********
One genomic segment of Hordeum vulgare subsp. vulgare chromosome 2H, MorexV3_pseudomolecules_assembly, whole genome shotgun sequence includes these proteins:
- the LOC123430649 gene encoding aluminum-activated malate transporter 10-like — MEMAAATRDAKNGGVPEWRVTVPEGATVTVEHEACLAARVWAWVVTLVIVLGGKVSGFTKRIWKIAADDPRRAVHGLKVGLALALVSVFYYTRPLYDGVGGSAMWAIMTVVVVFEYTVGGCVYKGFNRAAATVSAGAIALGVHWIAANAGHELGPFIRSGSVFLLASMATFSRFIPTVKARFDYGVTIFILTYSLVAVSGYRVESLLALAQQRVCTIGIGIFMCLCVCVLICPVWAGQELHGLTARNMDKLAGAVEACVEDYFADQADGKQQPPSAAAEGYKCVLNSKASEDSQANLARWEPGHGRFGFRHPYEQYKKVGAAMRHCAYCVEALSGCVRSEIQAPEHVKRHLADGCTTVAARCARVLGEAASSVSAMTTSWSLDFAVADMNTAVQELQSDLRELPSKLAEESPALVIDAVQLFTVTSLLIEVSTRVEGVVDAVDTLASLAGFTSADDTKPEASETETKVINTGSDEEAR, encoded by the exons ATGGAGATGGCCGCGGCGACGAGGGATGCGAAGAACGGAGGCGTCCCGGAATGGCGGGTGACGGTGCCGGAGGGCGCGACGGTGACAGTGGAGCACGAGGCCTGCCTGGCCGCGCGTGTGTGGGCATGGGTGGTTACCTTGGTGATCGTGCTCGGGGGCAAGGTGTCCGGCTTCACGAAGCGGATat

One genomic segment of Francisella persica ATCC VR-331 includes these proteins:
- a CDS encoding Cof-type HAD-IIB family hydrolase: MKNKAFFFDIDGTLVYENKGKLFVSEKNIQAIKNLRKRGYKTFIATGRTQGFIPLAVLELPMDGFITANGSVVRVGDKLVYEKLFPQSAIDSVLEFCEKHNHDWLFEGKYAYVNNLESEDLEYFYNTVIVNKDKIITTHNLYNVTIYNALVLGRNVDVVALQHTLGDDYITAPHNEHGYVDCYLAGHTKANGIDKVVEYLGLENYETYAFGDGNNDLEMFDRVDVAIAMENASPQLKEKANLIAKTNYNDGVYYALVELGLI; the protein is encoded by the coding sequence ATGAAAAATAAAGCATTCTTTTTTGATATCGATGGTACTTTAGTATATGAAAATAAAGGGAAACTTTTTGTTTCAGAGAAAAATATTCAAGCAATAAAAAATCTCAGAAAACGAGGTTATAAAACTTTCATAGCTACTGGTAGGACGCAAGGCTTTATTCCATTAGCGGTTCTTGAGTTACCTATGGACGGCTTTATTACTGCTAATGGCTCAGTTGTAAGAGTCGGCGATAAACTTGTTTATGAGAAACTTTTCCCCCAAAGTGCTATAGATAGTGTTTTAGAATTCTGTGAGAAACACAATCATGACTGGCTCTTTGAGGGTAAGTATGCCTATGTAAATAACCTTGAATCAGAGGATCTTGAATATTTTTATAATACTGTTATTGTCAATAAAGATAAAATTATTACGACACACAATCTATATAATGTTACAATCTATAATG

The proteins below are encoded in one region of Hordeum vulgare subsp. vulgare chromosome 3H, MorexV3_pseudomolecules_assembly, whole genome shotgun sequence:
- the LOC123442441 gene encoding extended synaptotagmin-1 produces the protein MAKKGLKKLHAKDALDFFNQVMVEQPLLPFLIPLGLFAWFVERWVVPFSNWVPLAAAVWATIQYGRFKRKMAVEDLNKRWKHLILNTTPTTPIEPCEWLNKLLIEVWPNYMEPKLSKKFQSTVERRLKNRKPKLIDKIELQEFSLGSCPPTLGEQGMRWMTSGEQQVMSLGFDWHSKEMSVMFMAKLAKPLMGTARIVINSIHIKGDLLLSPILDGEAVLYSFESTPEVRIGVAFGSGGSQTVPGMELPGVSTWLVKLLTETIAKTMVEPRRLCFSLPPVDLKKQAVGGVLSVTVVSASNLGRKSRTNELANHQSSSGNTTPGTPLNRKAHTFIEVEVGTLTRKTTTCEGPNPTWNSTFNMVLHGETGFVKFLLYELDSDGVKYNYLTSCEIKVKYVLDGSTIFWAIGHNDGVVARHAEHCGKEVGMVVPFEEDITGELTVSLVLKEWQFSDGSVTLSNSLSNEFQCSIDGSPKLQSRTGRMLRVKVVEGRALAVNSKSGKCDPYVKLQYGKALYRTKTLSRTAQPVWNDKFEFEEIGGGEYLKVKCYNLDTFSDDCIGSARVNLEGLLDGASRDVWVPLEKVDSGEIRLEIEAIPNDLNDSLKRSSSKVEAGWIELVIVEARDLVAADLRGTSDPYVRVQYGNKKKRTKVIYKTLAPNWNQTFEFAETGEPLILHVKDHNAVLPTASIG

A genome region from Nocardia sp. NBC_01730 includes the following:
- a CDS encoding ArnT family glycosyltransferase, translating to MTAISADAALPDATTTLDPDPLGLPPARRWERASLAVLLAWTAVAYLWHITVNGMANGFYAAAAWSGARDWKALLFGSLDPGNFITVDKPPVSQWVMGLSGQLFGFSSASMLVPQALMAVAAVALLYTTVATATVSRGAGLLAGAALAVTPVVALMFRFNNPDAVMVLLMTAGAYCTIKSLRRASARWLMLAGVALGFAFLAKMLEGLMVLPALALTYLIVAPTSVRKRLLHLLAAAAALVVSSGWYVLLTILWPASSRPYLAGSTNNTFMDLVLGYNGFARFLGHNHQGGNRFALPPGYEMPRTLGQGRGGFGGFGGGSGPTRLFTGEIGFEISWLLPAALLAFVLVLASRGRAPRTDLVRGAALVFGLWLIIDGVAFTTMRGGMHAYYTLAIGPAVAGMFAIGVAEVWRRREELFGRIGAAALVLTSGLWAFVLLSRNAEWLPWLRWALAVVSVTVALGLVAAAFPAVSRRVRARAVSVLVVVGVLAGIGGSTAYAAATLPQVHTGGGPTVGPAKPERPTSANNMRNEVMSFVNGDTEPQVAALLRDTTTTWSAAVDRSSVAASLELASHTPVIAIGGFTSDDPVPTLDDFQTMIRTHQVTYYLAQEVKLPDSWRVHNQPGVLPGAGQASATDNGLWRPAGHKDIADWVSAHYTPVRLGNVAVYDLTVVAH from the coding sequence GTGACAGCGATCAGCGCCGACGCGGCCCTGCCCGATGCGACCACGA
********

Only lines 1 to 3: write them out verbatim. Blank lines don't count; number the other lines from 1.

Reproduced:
One genomic segment of Hordeum vulgare subsp. vulgare chromosome 2H, MorexV3_pseudomolecules_assembly, whole genome shotgun sequence includes these proteins:
- the LOC123430649 gene encoding aluminum-activated malate transporter 10-like — MEMAAATRDAKNGGVPEWRVTVPEGATVTVEHEACLAARVWAWVVTLVIVLGGKVSGFTKRIWKIAADDPRRAVHGLKVGLALALVSVFYYTRPLYDGVGGSAMWAIMTVVVVFEYTVGGCVYKGFNRAAATVSAGAIALGVHWIAANAGHELGPFIRSGSVFLLASMATFSRFIPTVKARFDYGVTIFILTYSLVAVSGYRVESLLALAQQRVCTIGIGIFMCLCVCVLICPVWAGQELHGLTARNMDKLAGAVEACVEDYFADQADGKQQPPSAAAEGYKCVLNSKASEDSQANLARWEPGHGRFGFRHPYEQYKKVGAAMRHCAYCVEALSGCVRSEIQAPEHVKRHLADGCTTVAARCARVLGEAASSVSAMTTSWSLDFAVADMNTAVQELQSDLRELPSKLAEESPALVIDAVQLFTVTSLLIEVSTRVEGVVDAVDTLASLAGFTSADDTKPEASETETKVINTGSDEEAR, encoded by the exons ATGGAGATGGCCGCGGCGACGAGGGATGCGAAGAACGGAGGCGTCCCGGAATGGCGGGTGACGGTGCCGGAGGGCGCGACGGTGACAGTGGAGCACGAGGCCTGCCTGGCCGCGCGTGTGTGGGCATGGGTGGTTACCTTGGTGATCGTGCTCGGGGGCAAGGTGTCCGGCTTCACGAAGCGGATat

One genomic segment of Francisella persica ATCC VR-331 includes these proteins: